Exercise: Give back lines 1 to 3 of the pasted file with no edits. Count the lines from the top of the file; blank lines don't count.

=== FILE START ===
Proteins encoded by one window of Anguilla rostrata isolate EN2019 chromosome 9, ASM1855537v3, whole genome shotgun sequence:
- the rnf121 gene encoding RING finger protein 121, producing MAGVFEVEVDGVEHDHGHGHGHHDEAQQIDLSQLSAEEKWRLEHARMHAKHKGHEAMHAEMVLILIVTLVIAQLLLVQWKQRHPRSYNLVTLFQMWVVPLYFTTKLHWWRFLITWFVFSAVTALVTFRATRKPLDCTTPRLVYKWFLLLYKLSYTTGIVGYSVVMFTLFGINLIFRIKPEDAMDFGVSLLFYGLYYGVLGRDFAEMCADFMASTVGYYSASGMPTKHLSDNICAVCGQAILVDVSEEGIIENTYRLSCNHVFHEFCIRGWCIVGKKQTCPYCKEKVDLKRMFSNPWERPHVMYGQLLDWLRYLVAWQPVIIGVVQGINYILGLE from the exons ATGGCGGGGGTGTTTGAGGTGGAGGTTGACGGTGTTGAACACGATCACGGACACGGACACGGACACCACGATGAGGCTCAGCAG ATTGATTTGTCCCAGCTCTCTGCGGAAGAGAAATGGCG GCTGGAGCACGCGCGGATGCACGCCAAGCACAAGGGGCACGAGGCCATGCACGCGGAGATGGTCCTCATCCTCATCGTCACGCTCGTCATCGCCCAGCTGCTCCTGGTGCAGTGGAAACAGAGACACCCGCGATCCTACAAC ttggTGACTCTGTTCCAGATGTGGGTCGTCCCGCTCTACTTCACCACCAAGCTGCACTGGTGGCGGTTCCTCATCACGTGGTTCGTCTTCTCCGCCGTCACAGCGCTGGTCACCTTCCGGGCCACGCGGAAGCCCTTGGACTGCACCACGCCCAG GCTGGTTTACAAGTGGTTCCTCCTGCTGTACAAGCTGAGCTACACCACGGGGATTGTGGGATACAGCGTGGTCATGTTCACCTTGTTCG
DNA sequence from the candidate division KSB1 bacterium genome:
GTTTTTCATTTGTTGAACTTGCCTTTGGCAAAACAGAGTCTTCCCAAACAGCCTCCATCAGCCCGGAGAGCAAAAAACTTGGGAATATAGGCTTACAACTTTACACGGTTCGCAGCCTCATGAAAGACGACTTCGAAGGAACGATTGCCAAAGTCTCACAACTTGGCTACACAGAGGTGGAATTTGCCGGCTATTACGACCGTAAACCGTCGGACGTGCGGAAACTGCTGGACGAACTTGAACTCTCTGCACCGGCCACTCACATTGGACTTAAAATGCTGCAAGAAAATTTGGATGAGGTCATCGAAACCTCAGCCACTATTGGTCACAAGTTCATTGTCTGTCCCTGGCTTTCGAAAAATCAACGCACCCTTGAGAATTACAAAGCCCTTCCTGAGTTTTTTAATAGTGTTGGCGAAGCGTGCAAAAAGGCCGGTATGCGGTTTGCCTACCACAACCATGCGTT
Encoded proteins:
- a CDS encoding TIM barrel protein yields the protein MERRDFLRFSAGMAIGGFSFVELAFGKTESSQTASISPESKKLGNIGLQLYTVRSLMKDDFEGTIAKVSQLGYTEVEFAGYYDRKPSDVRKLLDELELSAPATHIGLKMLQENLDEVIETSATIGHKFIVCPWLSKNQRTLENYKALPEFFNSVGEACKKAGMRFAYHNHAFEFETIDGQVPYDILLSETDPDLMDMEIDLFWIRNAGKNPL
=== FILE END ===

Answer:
Proteins encoded by one window of Anguilla rostrata isolate EN2019 chromosome 9, ASM1855537v3, whole genome shotgun sequence:
- the rnf121 gene encoding RING finger protein 121, producing MAGVFEVEVDGVEHDHGHGHGHHDEAQQIDLSQLSAEEKWRLEHARMHAKHKGHEAMHAEMVLILIVTLVIAQLLLVQWKQRHPRSYNLVTLFQMWVVPLYFTTKLHWWRFLITWFVFSAVTALVTFRATRKPLDCTTPRLVYKWFLLLYKLSYTTGIVGYSVVMFTLFGINLIFRIKPEDAMDFGVSLLFYGLYYGVLGRDFAEMCADFMASTVGYYSASGMPTKHLSDNICAVCGQAILVDVSEEGIIENTYRLSCNHVFHEFCIRGWCIVGKKQTCPYCKEKVDLKRMFSNPWERPHVMYGQLLDWLRYLVAWQPVIIGVVQGINYILGLE from the exons ATGGCGGGGGTGTTTGAGGTGGAGGTTGACGGTGTTGAACACGATCACGGACACGGACACGGACACCACGATGAGGCTCAGCAG ATTGATTTGTCCCAGCTCTCTGCGGAAGAGAAATGGCG GCTGGAGCACGCGCGGATGCACGCCAAGCACAAGGGGCACGAGGCCATGCACGCGGAGATGGTCCTCATCCTCATCGTCACGCTCGTCATCGCCCAGCTGCTCCTGGTGCAGTGGAAACAGAGACACCCGCGATCCTACAAC ttggTGACTCTGTTCCAGATGTGGGTCGTCCCGCTCTACTTCACCACCAAGCTGCACTGGTGGCGGTTCCTCATCACGTGGTTCGTCTTCTCCGCCGTCACAGCGCTGGTCACCTTCCGGGCCACGCGGAAGCCCTTGGACTGCACCACGCCCAG GCTGGTTTACAAGTGGTTCCTCCTGCTGTACAAGCTGAGCTACACCACGGGGATTGTGGGATACAGCGTGGTCATGTTCACCTTGTTCG
DNA sequence from the candidate division KSB1 bacterium genome: